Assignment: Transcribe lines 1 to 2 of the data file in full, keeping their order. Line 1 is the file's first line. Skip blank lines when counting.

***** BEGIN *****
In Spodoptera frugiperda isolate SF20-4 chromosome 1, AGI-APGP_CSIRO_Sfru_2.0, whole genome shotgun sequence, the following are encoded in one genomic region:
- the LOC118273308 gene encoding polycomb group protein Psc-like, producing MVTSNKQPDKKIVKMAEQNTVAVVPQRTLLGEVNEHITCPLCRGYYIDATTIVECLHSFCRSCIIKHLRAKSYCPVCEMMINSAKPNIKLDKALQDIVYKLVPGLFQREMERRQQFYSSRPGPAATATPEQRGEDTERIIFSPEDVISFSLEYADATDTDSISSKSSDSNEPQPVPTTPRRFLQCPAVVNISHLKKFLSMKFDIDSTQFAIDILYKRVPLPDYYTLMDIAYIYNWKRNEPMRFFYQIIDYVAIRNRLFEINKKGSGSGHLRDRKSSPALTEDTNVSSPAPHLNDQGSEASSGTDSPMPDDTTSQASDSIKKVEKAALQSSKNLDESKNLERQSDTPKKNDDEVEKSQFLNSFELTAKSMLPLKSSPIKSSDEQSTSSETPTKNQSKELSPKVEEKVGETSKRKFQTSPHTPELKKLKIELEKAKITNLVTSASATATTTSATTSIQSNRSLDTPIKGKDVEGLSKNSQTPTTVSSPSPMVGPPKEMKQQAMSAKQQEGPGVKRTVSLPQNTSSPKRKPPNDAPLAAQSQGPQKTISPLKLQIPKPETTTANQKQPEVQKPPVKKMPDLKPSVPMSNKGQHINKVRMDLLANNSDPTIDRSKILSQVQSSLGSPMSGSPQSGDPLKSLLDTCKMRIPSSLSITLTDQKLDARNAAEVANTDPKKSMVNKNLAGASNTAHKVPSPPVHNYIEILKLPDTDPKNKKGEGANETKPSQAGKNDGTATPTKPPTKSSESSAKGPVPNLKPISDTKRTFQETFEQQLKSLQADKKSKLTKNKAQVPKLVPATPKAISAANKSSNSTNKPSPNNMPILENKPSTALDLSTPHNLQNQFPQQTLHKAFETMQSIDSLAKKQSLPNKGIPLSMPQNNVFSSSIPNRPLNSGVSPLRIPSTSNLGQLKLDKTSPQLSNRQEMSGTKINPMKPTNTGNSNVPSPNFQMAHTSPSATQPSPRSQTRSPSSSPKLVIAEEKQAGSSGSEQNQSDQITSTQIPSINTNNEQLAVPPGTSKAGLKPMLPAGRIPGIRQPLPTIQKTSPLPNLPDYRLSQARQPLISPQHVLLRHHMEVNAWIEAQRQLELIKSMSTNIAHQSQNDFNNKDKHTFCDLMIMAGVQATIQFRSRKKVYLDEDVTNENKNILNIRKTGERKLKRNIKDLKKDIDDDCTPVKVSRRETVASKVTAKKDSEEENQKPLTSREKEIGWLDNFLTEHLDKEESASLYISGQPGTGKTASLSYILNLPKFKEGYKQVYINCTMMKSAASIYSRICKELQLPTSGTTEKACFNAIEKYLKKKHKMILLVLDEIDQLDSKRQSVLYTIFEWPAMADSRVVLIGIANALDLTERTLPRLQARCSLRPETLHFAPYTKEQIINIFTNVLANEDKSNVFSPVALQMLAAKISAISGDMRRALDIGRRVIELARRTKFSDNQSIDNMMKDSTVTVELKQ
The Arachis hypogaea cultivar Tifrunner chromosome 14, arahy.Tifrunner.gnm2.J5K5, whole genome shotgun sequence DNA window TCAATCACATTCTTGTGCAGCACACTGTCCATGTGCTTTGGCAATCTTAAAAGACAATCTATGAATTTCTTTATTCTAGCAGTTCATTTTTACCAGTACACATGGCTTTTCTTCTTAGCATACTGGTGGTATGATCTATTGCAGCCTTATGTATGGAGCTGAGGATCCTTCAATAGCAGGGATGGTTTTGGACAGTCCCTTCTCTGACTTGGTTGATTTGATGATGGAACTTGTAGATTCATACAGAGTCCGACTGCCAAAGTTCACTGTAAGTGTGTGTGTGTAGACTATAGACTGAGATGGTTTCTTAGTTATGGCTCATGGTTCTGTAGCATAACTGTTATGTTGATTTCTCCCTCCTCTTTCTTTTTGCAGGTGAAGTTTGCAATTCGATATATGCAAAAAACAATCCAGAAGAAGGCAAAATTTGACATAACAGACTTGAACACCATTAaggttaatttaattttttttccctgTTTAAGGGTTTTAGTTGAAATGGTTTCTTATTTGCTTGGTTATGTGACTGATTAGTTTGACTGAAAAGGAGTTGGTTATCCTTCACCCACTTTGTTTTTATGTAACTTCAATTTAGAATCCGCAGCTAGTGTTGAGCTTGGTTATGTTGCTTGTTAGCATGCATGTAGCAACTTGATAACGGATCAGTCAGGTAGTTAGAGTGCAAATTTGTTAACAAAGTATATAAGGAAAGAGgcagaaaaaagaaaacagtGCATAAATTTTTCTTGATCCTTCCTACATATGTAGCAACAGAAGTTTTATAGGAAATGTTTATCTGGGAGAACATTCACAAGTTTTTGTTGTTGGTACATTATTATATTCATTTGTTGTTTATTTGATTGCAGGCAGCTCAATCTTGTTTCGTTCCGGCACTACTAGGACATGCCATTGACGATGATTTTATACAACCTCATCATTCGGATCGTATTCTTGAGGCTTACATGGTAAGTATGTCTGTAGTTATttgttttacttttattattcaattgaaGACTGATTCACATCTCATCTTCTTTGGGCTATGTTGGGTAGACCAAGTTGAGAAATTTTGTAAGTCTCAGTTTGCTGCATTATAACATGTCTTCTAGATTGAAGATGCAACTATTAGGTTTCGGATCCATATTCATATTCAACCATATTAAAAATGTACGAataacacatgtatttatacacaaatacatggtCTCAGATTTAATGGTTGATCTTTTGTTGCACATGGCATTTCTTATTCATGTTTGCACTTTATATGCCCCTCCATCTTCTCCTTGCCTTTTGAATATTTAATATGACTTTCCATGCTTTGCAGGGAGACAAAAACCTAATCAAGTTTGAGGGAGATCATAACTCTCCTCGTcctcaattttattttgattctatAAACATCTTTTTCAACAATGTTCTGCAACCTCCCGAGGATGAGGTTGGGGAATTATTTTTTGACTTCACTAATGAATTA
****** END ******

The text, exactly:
In Spodoptera frugiperda isolate SF20-4 chromosome 1, AGI-APGP_CSIRO_Sfru_2.0, whole genome shotgun sequence, the following are encoded in one genomic region:
- the LOC118273308 gene encoding polycomb group protein Psc-like, producing MVTSNKQPDKKIVKMAEQNTVAVVPQRTLLGEVNEHITCPLCRGYYIDATTIVECLHSFCRSCIIKHLRAKSYCPVCEMMINSAKPNIKLDKALQDIVYKLVPGLFQREMERRQQFYSSRPGPAATATPEQRGEDTERIIFSPEDVISFSLEYADATDTDSISSKSSDSNEPQPVPTTPRRFLQCPAVVNISHLKKFLSMKFDIDSTQFAIDILYKRVPLPDYYTLMDIAYIYNWKRNEPMRFFYQIIDYVAIRNRLFEINKKGSGSGHLRDRKSSPALTEDTNVSSPAPHLNDQGSEASSGTDSPMPDDTTSQASDSIKKVEKAALQSSKNLDESKNLERQSDTPKKNDDEVEKSQFLNSFELTAKSMLPLKSSPIKSSDEQSTSSETPTKNQSKELSPKVEEKVGETSKRKFQTSPHTPELKKLKIELEKAKITNLVTSASATATTTSATTSIQSNRSLDTPIKGKDVEGLSKNSQTPTTVSSPSPMVGPPKEMKQQAMSAKQQEGPGVKRTVSLPQNTSSPKRKPPNDAPLAAQSQGPQKTISPLKLQIPKPETTTANQKQPEVQKPPVKKMPDLKPSVPMSNKGQHINKVRMDLLANNSDPTIDRSKILSQVQSSLGSPMSGSPQSGDPLKSLLDTCKMRIPSSLSITLTDQKLDARNAAEVANTDPKKSMVNKNLAGASNTAHKVPSPPVHNYIEILKLPDTDPKNKKGEGANETKPSQAGKNDGTATPTKPPTKSSESSAKGPVPNLKPISDTKRTFQETFEQQLKSLQADKKSKLTKNKAQVPKLVPATPKAISAANKSSNSTNKPSPNNMPILENKPSTALDLSTPHNLQNQFPQQTLHKAFETMQSIDSLAKKQSLPNKGIPLSMPQNNVFSSSIPNRPLNSGVSPLRIPSTSNLGQLKLDKTSPQLSNRQEMSGTKINPMKPTNTGNSNVPSPNFQMAHTSPSATQPSPRSQTRSPSSSPKLVIAEEKQAGSSGSEQNQSDQITSTQIPSINTNNEQLAVPPGTSKAGLKPMLPAGRIPGIRQPLPTIQKTSPLPNLPDYRLSQARQPLISPQHVLLRHHMEVNAWIEAQRQLELIKSMSTNIAHQSQNDFNNKDKHTFCDLMIMAGVQATIQFRSRKKVYLDEDVTNENKNILNIRKTGERKLKRNIKDLKKDIDDDCTPVKVSRRETVASKVTAKKDSEEENQKPLTSREKEIGWLDNFLTEHLDKEESASLYISGQPGTGKTASLSYILNLPKFKEGYKQVYINCTMMKSAASIYSRICKELQLPTSGTTEKACFNAIEKYLKKKHKMILLVLDEIDQLDSKRQSVLYTIFEWPAMADSRVVLIGIANALDLTERTLPRLQARCSLRPETLHFAPYTKEQIINIFTNVLANEDKSNVFSPVALQMLAAKISAISGDMRRALDIGRRVIELARRTKFSDNQSIDNMMKDSTVTVELKQ